The Chicago Great Western Railway filed a US federal patent in on their method of securing each trailer to a flatcar using chains and turnbuckles. Other components included wheel chocks and ramps for loading and unloading the trailers from the flatcars. Most of the railcars used were surplus flatcars equipped with new decks. By , an additional 25 railroads had begun some form of piggyback trailer service.
During World War II, the Australian Army used containers to help more easily deal with various breaks of gauge in the railroads. These non-stackable containers were about the size of the later foot ISO container and perhaps made mainly of wood. During the same time, the United States Army started to combine items of uniform size, lashing them onto a pallet, unitizing cargo to speed the loading and unloading of transport ships.
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It was 8' 6" long, 6' 3" wide, and 6' 10" high 2. Theft of material and damage to wooden crates convinced the army that steel containers were needed. The system chosen for Western Europe was based on the Netherlands' system for consumer goods and waste transportation called Laadkisten literally, "loading bins" , in use since In the s they began to be widely used for transporting waste. The first major shipment of CONEXes, containing engineering supplies and spare parts, was made by rail from the Columbus General Depot in Georgia to the Port of San Francisco , then by ship to Yokohama, Japan, and then to Korea, in late ; shipment times were almost halved.
By the US military used some , Conex boxes, and more than , in In , former trucking company owner Malcom McLean worked with engineer Keith Tantlinger to develop the modern intermodal container. The challenge was to design a shipping container that could efficiently be loaded onto ships and would hold securely on long sea voyages. The result was a 8 feet 2. The design incorporated a twistlock mechanism atop each of the four corners, allowing the container to be easily secured and lifted using cranes.
After helping McLean create the successful design, Tantlinger convinced him to give the patented designs to industry; this began international standardization of shipping containers. Four containers were used for the conveyance of passengers' baggage. These containers were loaded in London or Paris and carried to the ports of Dover or Calais. The next step was in Europe was after the Second World War. Vessels purpose-built to carry containers were used between UK and Netherlands  and also in Denmark in Almost all European containers were made of wood and used canvas lids, and they required additional loading [ clarification needed ] into rail or truck bodies.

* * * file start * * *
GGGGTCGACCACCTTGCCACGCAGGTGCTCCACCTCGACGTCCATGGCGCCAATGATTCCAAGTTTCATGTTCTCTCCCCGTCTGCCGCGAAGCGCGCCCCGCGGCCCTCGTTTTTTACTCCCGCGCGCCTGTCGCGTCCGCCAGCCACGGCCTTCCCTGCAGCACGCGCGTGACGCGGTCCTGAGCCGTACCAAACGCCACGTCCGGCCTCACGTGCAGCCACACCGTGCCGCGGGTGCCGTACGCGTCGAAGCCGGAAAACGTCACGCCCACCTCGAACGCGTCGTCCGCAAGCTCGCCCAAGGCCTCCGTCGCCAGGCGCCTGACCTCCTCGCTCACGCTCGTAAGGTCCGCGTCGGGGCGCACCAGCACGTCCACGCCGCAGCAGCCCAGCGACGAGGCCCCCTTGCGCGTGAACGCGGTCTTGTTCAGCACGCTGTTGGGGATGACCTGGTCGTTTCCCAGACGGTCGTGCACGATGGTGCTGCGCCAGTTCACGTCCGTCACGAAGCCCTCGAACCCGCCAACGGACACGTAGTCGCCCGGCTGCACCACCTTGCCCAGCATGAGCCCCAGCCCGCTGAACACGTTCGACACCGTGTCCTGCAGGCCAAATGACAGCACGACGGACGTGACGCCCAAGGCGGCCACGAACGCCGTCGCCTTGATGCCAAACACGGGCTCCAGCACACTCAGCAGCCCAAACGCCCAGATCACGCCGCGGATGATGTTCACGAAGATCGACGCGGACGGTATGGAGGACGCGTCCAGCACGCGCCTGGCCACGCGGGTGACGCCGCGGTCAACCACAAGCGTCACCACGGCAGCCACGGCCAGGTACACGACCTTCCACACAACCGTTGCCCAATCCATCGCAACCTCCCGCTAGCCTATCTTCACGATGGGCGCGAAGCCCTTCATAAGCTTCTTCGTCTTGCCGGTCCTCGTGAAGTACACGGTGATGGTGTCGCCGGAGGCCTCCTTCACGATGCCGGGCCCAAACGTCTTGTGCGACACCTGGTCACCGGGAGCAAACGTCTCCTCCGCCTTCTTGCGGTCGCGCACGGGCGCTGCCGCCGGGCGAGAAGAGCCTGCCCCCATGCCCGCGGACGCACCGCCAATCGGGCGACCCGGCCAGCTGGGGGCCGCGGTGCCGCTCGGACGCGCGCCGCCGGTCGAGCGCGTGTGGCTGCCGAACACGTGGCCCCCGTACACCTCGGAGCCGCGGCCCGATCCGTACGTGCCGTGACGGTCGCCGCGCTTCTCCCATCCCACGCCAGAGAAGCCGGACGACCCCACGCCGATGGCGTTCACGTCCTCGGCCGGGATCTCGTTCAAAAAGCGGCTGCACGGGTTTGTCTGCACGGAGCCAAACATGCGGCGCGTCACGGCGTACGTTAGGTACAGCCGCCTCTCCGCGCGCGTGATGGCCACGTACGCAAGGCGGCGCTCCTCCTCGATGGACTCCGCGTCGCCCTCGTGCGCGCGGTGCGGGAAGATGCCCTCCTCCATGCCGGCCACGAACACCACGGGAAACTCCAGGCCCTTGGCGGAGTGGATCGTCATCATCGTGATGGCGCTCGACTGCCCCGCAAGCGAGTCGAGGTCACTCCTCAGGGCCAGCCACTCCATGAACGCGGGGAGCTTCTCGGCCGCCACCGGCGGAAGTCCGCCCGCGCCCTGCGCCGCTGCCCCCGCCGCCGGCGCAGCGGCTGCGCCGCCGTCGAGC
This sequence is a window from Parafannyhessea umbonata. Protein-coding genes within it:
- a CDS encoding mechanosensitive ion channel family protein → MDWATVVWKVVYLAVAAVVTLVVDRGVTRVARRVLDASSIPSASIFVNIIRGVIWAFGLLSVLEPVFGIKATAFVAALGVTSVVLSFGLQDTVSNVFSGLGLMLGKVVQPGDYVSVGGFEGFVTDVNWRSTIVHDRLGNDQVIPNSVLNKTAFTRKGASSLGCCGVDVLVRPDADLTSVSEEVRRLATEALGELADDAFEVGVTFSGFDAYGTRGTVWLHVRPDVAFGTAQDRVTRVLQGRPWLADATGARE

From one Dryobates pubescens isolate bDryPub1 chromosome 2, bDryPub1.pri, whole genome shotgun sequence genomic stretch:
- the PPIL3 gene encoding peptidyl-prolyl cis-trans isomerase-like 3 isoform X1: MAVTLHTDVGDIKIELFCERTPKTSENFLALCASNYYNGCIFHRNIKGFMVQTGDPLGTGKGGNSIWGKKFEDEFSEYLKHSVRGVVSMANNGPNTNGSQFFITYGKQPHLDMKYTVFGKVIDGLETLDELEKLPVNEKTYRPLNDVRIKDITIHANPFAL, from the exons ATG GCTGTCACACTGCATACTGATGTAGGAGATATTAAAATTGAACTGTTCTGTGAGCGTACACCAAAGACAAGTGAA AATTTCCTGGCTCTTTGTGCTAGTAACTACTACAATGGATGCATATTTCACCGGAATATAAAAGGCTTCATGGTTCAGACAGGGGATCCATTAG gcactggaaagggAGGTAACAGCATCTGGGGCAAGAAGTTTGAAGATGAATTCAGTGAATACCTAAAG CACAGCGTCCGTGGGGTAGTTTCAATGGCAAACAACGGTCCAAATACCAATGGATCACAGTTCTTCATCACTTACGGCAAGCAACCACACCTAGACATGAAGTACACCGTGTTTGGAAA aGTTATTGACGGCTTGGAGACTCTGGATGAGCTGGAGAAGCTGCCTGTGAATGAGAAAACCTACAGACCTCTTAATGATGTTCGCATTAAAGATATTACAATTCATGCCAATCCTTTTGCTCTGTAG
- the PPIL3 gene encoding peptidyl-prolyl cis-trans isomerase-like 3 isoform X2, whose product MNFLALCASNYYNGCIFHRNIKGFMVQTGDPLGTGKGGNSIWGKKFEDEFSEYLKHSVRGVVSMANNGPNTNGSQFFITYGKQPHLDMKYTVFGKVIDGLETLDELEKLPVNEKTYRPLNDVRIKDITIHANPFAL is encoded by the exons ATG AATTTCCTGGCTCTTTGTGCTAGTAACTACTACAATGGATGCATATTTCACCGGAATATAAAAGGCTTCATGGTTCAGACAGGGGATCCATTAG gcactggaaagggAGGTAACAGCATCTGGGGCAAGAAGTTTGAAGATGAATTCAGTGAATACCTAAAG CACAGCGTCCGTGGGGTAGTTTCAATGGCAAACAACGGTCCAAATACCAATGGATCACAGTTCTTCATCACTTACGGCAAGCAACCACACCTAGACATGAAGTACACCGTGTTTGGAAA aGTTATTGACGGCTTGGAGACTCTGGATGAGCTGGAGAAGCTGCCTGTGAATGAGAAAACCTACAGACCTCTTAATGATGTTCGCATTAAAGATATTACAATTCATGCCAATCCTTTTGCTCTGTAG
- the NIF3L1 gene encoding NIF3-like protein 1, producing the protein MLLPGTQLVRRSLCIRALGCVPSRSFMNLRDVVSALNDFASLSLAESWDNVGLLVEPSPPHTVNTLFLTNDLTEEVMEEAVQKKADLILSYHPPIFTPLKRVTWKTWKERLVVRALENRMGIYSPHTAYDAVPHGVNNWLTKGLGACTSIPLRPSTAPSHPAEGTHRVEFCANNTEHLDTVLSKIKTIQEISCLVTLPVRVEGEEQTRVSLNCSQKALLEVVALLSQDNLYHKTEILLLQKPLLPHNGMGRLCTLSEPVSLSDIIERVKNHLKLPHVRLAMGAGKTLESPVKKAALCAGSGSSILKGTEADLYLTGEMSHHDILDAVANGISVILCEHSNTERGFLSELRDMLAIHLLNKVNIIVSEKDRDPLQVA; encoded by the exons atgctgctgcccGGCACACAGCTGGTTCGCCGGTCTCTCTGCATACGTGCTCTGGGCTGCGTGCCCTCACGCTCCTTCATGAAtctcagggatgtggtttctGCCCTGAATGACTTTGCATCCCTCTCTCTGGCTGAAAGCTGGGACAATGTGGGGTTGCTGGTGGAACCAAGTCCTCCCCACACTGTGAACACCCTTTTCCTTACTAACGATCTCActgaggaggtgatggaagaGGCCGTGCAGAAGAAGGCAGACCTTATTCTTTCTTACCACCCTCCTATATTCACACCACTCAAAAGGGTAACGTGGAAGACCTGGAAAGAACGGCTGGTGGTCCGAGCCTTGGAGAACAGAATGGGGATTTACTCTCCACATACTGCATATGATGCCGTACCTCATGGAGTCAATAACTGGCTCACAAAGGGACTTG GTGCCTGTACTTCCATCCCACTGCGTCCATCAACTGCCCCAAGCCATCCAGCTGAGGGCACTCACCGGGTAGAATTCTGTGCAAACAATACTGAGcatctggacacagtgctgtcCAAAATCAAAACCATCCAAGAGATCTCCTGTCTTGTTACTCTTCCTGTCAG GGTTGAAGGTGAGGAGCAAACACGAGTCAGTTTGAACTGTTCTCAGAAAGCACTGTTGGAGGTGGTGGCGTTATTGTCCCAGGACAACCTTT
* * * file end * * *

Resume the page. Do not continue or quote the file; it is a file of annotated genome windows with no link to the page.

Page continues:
The world's first purpose-built container vessel was the Clifford J. This first intermodal system operated from November until McLean had initially favored the construction of "trailerships"—taking trailers from large trucks and stowing them in a ship's cargo hold.
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Instead, McLean modified his original concept into loading just the containers, not the chassis, onto the ship; hence the designation "container ship" or "box" ship. During the first 20 years of containerization, many container sizes and corner fittings were used; there were dozens of incompatible container systems in the United States alone. Among the biggest operators, the Matson Navigation Company had a fleet of foot 7. The standard sizes and fitting and reinforcement norms that now exist evolved out of a series of compromises among international shipping companies, European railroads, US railroads, and US trucking companies.
Four important ISO International Organization for Standardization recommendations standardized containerization globally: . In the United States, containerization and other advances in shipping were impeded by the Interstate Commerce Commission ICC , which was created in to keep railroads from using monopolist pricing and rate discrimination but fell victim to regulatory capture.
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By the s, ICC approval was required before any shipper could carry different items in the same vehicle or change rates. The fully integrated systems in the United States today became possible only after the ICC's regulatory oversight was cut back and abolished in ; trucking and rail were deregulated in the s and maritime rates were deregulated in Double-stacked rail transport , where containers are stacked two high on railway cars, was introduced in the United States. The concept was developed by Sea-Land and the Southern Pacific railroad. The first standalone double-stack container car or single-unit ft COFC well car was delivered in July The 5-unit well car, the industry standard, appeared for the first time in Initially, these double-stack railway cars were deployed in regular train service.